Presumed innocent but behind bars
Innocent until proven guilty is an ancient principle of English law. Given this, there’s a presumption that those pleading not guilty should be granted bail, so they can live in the community while waiting for their trial. But for hundreds of years, in England and Wales as in other countries, some people have been imprisoned pending trial and/or sentence – remanded in custody.
Our over-use of remand is the subject of a new report from Transform Justice. The report: Presumed innocent but behind bars – is remand overused in England and
Wales? argues that imprisonment destroys family ties and community links, and leads to the loss of jobs and homes. Whilst remand is not technically a punishment, it effectively punishes the defendant as much as a prison sentence. Only those who are at high risk of either absconding or committing a serious crime on bail should be remanded.
We have too many people in prison in England and Wales and our prisons are plagued by violence and drugs, so it makes sense to ask whether all those in prison need to be there. We appear to have drifted far from the principle of using remand only when completely necessary. 12,000 people charged with summary (less serious) offences were remanded in 2016. Of these 60% did not get a custodial sentence at the end of their case.
Transform Justice argues that remand is over-used and under-scrutinised; and that decisions to remand are taken too quickly, on the basis of too little information. Too often the prosecution case seems to be given greater weight than that of the defence, or the application to remand is unopposed. Once a defendant has been remanded, it’s very difficult to get the decision reversed. The defendant in prison finds it hard to communicate with their lawyer, gets very little help from prison staff, and is usually forced to appear from prison on video for court hearings – which makes communication more difficult and leads to the defendant disengaging.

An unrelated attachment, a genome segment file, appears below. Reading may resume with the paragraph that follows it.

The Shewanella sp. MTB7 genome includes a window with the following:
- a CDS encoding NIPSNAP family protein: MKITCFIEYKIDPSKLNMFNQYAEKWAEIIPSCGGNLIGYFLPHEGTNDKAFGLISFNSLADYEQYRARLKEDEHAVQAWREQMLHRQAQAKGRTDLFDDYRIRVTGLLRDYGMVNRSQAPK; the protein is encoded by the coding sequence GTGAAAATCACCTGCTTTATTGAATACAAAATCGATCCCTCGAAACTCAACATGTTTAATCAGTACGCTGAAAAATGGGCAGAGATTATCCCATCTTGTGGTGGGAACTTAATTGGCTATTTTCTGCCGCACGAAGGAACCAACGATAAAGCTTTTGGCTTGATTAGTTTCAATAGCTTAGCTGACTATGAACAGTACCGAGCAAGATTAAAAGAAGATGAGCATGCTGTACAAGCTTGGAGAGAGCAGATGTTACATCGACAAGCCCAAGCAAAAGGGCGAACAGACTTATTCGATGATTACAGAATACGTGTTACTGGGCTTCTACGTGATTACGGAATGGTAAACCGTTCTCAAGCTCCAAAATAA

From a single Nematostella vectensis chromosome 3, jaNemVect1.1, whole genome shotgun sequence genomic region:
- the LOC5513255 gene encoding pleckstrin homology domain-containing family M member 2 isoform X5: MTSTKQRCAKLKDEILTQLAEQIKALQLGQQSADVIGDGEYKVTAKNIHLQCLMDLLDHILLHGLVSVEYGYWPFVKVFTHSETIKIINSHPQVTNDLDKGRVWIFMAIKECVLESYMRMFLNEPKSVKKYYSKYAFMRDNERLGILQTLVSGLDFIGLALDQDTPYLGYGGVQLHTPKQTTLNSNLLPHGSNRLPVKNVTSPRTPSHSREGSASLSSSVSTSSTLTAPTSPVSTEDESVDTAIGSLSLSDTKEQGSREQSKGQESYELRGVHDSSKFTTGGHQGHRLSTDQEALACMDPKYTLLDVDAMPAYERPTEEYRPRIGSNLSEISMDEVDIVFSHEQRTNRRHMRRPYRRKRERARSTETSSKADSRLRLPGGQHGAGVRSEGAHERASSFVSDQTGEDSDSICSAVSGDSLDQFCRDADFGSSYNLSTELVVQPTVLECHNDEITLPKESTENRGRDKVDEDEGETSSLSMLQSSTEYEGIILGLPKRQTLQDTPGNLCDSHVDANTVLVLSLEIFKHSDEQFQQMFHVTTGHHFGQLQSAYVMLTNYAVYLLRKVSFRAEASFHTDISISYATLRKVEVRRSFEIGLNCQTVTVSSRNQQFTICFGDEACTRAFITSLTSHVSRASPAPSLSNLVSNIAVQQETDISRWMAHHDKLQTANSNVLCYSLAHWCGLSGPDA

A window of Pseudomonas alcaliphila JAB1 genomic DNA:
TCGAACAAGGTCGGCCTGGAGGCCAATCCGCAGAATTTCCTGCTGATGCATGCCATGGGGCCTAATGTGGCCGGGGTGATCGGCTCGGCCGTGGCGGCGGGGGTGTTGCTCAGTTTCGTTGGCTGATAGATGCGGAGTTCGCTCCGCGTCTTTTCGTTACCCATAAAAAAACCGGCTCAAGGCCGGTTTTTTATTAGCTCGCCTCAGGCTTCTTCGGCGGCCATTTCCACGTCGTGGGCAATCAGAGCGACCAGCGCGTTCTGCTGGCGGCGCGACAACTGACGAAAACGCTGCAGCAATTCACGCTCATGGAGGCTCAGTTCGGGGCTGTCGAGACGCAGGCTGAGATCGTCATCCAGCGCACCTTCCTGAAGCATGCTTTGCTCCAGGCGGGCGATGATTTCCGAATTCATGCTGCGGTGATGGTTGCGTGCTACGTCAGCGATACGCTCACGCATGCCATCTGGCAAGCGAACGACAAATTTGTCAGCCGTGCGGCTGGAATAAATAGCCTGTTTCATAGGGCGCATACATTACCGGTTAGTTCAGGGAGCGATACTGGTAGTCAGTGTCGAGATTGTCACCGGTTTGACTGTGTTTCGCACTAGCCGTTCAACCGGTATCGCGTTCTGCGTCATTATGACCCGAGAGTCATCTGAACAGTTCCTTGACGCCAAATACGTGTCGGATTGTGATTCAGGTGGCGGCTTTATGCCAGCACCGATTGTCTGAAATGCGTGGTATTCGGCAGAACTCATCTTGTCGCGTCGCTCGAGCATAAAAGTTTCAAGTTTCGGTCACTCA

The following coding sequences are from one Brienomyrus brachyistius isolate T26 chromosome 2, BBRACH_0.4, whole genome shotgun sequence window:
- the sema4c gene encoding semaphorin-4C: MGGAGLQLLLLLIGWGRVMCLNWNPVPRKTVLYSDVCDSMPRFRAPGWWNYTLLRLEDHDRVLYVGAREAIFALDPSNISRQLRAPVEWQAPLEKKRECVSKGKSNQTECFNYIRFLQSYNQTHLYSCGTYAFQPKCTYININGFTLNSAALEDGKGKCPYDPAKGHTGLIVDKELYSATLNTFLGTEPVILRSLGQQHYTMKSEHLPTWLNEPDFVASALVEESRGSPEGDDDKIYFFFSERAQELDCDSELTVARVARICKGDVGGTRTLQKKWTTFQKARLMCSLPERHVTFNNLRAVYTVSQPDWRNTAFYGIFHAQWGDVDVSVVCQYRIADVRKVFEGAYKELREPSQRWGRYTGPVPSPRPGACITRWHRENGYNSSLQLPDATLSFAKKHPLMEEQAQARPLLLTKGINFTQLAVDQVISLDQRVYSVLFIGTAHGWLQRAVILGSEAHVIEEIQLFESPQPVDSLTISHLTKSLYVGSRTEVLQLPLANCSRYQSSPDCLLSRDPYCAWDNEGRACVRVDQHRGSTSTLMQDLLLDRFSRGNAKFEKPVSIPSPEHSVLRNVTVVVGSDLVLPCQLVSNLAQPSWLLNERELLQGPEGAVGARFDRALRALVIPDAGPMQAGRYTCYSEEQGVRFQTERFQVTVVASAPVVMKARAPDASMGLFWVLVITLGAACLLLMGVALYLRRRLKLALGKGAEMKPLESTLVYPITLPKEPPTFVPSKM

Remand facts & figures
There is no clear trend to the number of people remanded over the last fifteen years as the chart below shows.
Contrary to expectations, most people who are remanded have not been accused of sexual or violent crimes – according to recent figures, less than half (44%) of those on remand were accused of the most “dangerous” offences (violence against the person, sexual offences, robbery and possession of weapons). The proportion of the remanded prison population who have been charged with a summary offence is more than double the proportion imprisoned as a result of actually committing a summary offence.
Transform Justice argues that:
Speedy, summary justice has led to speedy remand.
The report makes 11 recommendations to reduce the over use of remand:
- Improve the training and development of judges and magistrates.
- Slow down the court process to allow the defence and prosecution to learn more about the defendant, the evidence of the alleged offence and the risks posed, whilst also improving disclosure prior to the first bail hearing.
- Increase the proportion of prosecution first applications for denial of bail which are opposed by defence.
- Halt any increase in the use of video hearings until there is research available on whether video affects the chance of a defendant being denied bail.
- Reform, revive and incentivise bail information services in prison and courts.
- Improve the outcomes for those housed in bail accommodation (BASS) pending trial and improve communication of its availability.
- Support defendants at risk of not turning up to their court hearing in doing so.
- Conduct research into why so many who are remanded do not go on to receive a custodial sentence.
- Reform bail legislation with more stringent criteria for the use of remand, including preventing remand being used for a defendants’ own protection.
- Gather evidence on the possible ways of reducing the perceived risk of granting bail for foreign national prisoners and those accused of domestic violence.
- Improve scrutiny of remand by the MoJ and justice inspectorates.